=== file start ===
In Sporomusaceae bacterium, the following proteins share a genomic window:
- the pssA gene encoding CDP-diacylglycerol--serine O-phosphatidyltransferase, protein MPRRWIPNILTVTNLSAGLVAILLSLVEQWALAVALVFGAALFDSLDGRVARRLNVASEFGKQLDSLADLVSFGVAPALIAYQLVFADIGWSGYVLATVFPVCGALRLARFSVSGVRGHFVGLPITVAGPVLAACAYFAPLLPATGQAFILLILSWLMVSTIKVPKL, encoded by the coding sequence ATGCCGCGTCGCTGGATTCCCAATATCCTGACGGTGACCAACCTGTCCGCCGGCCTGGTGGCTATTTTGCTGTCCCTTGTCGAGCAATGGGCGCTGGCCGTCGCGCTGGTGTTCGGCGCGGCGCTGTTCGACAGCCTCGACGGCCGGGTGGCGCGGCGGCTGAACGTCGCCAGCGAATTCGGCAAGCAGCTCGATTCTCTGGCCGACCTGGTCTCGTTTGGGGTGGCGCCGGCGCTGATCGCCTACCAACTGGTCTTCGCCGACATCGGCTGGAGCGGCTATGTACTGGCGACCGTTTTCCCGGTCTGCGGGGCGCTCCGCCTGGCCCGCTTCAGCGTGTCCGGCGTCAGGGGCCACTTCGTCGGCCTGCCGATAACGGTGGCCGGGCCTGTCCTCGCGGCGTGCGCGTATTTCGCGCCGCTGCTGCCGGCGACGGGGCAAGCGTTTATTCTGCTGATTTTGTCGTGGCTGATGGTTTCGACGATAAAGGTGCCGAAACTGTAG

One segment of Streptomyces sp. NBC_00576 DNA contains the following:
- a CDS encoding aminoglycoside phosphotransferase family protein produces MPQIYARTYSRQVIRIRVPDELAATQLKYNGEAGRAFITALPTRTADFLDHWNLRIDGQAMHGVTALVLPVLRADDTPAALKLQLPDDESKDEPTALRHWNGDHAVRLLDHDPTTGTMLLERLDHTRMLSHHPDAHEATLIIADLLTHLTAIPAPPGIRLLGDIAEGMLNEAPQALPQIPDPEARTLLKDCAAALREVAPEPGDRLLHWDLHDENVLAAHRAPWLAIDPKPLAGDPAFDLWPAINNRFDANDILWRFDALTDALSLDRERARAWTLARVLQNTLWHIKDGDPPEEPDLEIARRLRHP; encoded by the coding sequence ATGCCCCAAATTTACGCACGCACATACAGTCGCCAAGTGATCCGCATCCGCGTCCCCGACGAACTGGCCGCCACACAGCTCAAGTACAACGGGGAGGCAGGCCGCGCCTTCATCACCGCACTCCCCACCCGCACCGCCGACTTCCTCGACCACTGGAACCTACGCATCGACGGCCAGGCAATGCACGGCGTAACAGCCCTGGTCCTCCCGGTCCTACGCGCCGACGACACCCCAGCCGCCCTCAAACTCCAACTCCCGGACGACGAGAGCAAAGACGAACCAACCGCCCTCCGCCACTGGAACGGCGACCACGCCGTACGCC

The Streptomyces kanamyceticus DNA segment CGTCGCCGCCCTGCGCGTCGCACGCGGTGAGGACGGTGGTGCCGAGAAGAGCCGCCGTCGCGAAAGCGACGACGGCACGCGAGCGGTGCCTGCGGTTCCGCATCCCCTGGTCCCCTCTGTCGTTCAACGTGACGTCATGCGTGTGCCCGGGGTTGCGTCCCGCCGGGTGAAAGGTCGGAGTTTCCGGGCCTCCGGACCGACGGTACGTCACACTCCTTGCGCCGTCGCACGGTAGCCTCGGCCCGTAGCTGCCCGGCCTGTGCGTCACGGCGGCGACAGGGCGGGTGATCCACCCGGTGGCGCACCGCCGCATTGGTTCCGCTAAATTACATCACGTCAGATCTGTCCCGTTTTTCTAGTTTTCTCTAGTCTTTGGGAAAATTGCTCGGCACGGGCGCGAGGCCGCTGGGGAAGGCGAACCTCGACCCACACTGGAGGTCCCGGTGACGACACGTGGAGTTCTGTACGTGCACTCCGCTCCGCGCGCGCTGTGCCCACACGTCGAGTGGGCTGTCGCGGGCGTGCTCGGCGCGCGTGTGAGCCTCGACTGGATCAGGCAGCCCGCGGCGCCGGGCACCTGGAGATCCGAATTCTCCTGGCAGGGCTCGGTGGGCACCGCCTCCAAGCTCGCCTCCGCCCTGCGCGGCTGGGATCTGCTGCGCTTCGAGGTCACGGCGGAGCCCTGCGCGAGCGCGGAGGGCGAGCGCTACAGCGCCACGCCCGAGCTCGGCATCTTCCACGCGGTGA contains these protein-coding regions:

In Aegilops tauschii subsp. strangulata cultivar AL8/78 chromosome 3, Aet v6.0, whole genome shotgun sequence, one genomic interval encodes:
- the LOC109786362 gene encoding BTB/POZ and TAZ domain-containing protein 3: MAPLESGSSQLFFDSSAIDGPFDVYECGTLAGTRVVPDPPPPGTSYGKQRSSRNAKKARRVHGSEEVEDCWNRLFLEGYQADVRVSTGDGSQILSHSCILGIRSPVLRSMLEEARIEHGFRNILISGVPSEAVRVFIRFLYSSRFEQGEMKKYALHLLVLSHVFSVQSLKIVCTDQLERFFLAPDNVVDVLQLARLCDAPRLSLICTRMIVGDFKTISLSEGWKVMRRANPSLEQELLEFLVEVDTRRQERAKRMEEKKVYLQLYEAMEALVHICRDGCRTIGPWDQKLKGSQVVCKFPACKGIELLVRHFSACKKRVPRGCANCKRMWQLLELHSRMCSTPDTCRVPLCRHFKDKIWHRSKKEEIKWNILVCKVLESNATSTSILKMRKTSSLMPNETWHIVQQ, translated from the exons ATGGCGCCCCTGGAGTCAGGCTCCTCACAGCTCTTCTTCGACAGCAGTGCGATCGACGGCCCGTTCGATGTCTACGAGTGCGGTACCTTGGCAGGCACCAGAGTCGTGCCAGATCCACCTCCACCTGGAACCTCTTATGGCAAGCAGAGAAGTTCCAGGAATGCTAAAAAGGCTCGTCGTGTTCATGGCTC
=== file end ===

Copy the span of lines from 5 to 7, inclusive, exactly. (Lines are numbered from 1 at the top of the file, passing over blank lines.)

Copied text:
The Streptomyces kanamyceticus DNA segment CGTCGCCGCCCTGCGCGTCGCACGCGGTGAGGACGGTGGTGCCGAGAAGAGCCGCCGTCGCGAAAGCGACGACGGCACGCGAGCGGTGCCTGCGGTTCCGCATCCCCTGGTCCCCTCTGTCGTTCAACGTGACGTCATGCGTGTGCCCGGGGTTGCGTCCCGCCGGGTGAAAGGTCGGAGTTTCCGGGCCTCCGGACCGACGGTACGTCACACTCCTTGCGCCGTCGCACGGTAGCCTCGGCCCGTAGCTGCCCGGCCTGTGCGTCACGGCGGCGACAGGGCGGGTGATCCACCCGGTGGCGCACCGCCGCATTGGTTCCGCTAAATTACATCACGTCAGATCTGTCCCGTTTTTCTAGTTTTCTCTAGTCTTTGGGAAAATTGCTCGGCACGGGCGCGAGGCCGCTGGGGAAGGCGAACCTCGACCCACACTGGAGGTCCCGGTGACGACACGTGGAGTTCTGTACGTGCACTCCGCTCCGCGCGCGCTGTGCCCACACGTCGAGTGGGCTGTCGCGGGCGTGCTCGGCGCGCGTGTGAGCCTCGACTGGATCAGGCAGCCCGCGGCGCCGGGCACCTGGAGATCCGAATTCTCCTGGCAGGGCTCGGTGGGCACCGCCTCCAAGCTCGCCTCCGCCCTGCGCGGCTGGGATCTGCTGCGCTTCGAGGTCACGGCGGAGCCCTGCGCGAGCGCGGAGGGCGAGCGCTACAGCGCCACGCCCGAGCTCGGCATCTTCCACGCGGTGA contains these protein-coding regions:

In Aegilops tauschii subsp. strangulata cultivar AL8/78 chromosome 3, Aet v6.0, whole genome shotgun sequence, one genomic interval encodes:
- the LOC109786362 gene encoding BTB/POZ and TAZ domain-containing protein 3: MAPLESGSSQLFFDSSAIDGPFDVYECGTLAGTRVVPDPPPPGTSYGKQRSSRNAKKARRVHGSEEVEDCWNRLFLEGYQADVRVSTGDGSQILSHSCILGIRSPVLRSMLEEARIEHGFRNILISGVPSEAVRVFIRFLYSSRFEQGEMKKYALHLLVLSHVFSVQSLKIVCTDQLERFFLAPDNVVDVLQLARLCDAPRLSLICTRMIVGDFKTISLSEGWKVMRRANPSLEQELLEFLVEVDTRRQERAKRMEEKKVYLQLYEAMEALVHICRDGCRTIGPWDQKLKGSQVVCKFPACKGIELLVRHFSACKKRVPRGCANCKRMWQLLELHSRMCSTPDTCRVPLCRHFKDKIWHRSKKEEIKWNILVCKVLESNATSTSILKMRKTSSLMPNETWHIVQQ, translated from the exons ATGGCGCCCCTGGAGTCAGGCTCCTCACAGCTCTTCTTCGACAGCAGTGCGATCGACGGCCCGTTCGATGTCTACGAGTGCGGTACCTTGGCAGGCACCAGAGTCGTGCCAGATCCACCTCCACCTGGAACCTCTTATGGCAAGCAGAGAAGTTCCAGGAATGCTAAAAAGGCTCGTCGTGTTCATGGCTC